the period December 6 to December 19. Upon reaching 
maximum activity during December 13 to 14, hourly 
rates are typically near 80. The meteors are described

as rapid and yellowish, with about 4% displaying 
persistent trains. They possess an average magnitude 
of 2.4.

* The Moon occults the planet Mars on the 29th. This 
occultation is visible in parts of Asia but not in 
North America.

* Information on various occultations can be found at 
http://lunar-occultations.com/iota/iotandx.htm the 
International Occultation Timing Association's (IOTA) 
web site.

* Comet RX14 LINEAR can be found below the bucket of 
the Big Dipper in the constellation of Ursa Major 
shining at a magnitude of 11. RX14 is making its way 
between two small galaxies, NGC 3595 and NGC 3877. A 
minimum of a 4-inch telescope and dark sky conditions 
may be required to spot this comet sometime after 
midnight when the Big Dipper is sufficiently high 
above the northern horizon to be fully visible. 

* For information, orbital elements and ephemeredes on

observable comets, visit the Observable Comets page 
from the Harvard-Smithsonian Center for Astrophysics 

* A total solar eclipse occurs on the 4th. This 
eclipse is not visible anywhere in North America or 
Europe. This eclipse is centered in the South Indian 
Ocean and is visible in Australia and southern Africa.

* Dembowska is at opposition on the 1st.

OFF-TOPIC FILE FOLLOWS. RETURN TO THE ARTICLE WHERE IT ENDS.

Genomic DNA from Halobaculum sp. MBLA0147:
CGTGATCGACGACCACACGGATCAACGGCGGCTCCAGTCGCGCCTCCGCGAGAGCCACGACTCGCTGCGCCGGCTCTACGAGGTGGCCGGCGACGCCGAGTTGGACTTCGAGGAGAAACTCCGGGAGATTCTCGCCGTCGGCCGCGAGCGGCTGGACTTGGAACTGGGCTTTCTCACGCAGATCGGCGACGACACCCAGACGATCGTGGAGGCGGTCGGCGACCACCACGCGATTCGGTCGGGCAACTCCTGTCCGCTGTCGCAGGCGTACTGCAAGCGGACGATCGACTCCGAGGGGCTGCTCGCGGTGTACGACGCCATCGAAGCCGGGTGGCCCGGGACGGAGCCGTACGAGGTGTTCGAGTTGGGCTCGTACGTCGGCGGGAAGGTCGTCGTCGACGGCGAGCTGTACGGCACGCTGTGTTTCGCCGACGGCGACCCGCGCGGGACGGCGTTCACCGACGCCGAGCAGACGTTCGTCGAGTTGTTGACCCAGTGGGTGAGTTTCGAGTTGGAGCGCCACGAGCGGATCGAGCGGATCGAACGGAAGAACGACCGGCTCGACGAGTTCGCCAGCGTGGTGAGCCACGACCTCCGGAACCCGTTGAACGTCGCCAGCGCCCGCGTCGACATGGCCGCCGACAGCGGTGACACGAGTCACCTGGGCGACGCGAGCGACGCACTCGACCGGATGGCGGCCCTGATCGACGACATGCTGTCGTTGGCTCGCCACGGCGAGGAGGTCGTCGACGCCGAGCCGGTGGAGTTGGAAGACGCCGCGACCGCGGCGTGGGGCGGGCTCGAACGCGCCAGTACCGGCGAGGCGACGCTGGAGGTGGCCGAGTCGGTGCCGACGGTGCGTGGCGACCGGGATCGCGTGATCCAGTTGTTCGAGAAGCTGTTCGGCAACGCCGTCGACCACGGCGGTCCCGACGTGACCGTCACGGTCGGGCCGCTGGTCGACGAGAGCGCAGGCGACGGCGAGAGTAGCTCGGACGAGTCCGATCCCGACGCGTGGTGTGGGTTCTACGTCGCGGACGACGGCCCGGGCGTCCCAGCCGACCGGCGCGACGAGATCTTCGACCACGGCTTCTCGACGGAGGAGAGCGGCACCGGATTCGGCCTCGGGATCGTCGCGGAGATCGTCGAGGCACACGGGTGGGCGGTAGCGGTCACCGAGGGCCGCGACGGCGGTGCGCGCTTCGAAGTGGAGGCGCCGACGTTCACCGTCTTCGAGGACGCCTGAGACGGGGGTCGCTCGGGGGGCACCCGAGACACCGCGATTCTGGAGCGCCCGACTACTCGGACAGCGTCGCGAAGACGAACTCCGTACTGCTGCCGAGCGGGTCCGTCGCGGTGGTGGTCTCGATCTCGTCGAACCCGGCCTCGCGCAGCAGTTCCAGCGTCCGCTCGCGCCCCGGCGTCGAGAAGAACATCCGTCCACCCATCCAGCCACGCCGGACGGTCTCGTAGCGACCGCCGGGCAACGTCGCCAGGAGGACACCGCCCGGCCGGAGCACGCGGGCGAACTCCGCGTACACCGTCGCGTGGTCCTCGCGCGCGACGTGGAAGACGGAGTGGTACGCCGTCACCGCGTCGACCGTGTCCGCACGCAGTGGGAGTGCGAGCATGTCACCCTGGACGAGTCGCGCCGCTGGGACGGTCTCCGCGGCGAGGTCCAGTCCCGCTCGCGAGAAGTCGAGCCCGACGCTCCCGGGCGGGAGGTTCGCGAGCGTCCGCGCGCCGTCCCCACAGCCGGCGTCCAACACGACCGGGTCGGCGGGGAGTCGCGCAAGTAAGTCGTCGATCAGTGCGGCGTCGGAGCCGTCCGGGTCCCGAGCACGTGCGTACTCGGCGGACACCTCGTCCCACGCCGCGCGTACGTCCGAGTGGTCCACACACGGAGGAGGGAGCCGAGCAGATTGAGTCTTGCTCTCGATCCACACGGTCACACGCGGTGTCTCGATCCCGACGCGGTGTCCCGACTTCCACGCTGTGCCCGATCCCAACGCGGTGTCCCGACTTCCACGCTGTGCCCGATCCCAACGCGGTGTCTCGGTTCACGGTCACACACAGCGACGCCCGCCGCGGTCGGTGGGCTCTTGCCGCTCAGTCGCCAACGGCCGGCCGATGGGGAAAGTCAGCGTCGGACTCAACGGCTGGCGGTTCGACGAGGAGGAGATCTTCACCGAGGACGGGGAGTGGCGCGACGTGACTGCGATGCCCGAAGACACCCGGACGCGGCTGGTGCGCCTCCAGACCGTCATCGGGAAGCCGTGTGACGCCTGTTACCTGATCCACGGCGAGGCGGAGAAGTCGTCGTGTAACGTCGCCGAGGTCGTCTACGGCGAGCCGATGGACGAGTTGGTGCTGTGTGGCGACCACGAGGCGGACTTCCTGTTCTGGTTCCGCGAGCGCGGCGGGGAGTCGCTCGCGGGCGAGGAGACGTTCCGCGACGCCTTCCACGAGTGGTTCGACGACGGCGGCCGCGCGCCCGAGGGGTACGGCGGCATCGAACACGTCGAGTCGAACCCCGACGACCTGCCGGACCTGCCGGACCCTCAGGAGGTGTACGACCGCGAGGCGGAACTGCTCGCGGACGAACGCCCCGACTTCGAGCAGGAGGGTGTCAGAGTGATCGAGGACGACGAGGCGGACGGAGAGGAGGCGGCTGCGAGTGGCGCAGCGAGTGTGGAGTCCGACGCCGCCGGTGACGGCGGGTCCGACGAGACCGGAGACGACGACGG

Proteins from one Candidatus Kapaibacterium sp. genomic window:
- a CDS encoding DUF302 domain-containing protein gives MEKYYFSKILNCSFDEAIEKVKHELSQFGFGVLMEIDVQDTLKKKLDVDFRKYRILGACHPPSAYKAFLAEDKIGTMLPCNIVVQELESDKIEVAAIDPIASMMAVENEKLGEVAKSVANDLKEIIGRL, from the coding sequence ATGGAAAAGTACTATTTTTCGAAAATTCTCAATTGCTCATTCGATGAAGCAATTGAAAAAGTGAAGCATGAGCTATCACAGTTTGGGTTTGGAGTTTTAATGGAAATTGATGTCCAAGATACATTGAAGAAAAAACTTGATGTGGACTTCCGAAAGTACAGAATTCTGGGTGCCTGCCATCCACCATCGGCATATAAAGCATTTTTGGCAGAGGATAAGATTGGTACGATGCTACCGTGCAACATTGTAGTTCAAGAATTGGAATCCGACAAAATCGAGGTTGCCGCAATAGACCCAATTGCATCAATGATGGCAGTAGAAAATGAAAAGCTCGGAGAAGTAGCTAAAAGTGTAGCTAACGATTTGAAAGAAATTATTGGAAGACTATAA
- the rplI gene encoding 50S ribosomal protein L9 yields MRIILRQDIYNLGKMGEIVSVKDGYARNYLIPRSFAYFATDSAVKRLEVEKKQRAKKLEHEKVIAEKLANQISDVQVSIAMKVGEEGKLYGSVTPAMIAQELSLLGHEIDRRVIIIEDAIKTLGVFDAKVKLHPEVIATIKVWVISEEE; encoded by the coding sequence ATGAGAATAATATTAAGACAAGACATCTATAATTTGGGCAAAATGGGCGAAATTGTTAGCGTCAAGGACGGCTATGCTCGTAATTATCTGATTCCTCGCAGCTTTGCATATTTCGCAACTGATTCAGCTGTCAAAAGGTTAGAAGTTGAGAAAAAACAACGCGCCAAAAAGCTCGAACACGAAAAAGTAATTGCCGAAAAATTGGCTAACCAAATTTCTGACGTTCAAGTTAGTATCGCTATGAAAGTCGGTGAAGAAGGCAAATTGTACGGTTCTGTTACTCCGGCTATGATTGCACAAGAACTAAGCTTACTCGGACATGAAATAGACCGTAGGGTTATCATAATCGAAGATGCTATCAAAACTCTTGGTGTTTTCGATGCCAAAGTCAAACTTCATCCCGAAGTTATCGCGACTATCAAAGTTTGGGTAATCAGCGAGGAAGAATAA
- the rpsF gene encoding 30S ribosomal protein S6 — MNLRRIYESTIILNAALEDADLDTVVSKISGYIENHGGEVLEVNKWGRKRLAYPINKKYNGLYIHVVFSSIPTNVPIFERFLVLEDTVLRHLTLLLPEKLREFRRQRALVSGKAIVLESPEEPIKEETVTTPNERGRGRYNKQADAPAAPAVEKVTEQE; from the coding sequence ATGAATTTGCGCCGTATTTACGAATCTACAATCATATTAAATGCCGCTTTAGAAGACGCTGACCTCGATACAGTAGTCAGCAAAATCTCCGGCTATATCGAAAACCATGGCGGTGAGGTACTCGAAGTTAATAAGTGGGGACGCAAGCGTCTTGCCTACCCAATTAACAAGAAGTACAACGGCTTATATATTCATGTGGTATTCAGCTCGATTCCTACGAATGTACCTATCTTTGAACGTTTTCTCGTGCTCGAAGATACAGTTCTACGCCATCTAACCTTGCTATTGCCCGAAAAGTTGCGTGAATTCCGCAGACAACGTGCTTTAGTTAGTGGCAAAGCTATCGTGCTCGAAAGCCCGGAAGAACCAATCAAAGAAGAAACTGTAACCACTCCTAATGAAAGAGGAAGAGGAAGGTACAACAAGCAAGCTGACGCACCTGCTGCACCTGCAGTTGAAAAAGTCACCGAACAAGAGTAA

* Massalia is at opposition on the 9th.

* Information about the Minor Planets can be found at 
http://www.minorplanetobserver.com the Minor Planet 
Observer web site.


Planetary/Lunar Exploration Missions
(Excerpts from recent mission updates)

* Genesis - November 21, 2002 - 
"Genesis is in good health and continues to collect 
samples of the solar wind. It is spinning at a rate of

1.59 rotations per minute. 

A software patch was successfully sent to the 
spacecraft on Nov. 20 to improve the spacecraft's 
protection against potential effects from a faulty bit

on a programmable memory chip in the onboard backup 
computer. ... The Genesis flight team is designing the

spacecraft's next station-keeping maneuver, to be 
performed on Dec. 10. These maneuvers fine-tune the 
spacecraft's orbit around the Lagrange 1 point of 
gravitational stability between Earth and the Sun." 
The latest status reports can be read at 
l. Find out more about the Genesis mission at 
http://genesismission.jpl.nasa.gov/ and 
http://genesis.jpl.nasa.gov/html/index.shtml.  Visit 
"Where Is Genesis Now? at 

* Galileo - November 4-5, 2002, 2002
"This Week on Galileo - Encounter with Amalthea - 
Early Monday morning begins our sprint into the inner 
reaches of the Jupiter system to snatch the scientific

secrets of that environment out from under the nose of

the gas giant, and to skirt by the tiny inner 
satellite Amalthea. The science instruments that will 
focus on the inner magnetosphere are the Dust Detector

(DDS), the Energetic Particle Detector (EPD), the 
Heavy Ion Counter (HIC), the Magnetometer (MAG), the 
Plasma Subsystem (PLS), and the Plasma Wave Subsystem 
(PWS) instruments. The Galileo spacecraft, however, 
may be unique among NASA's planetary probes in being 
the only mission to add a science instrument to its 
payload after launch!" Read the latest news at 

* Cassini - November 01, 2002 - "A successful test of 
the camera on NASA's Cassini spacecraft has produced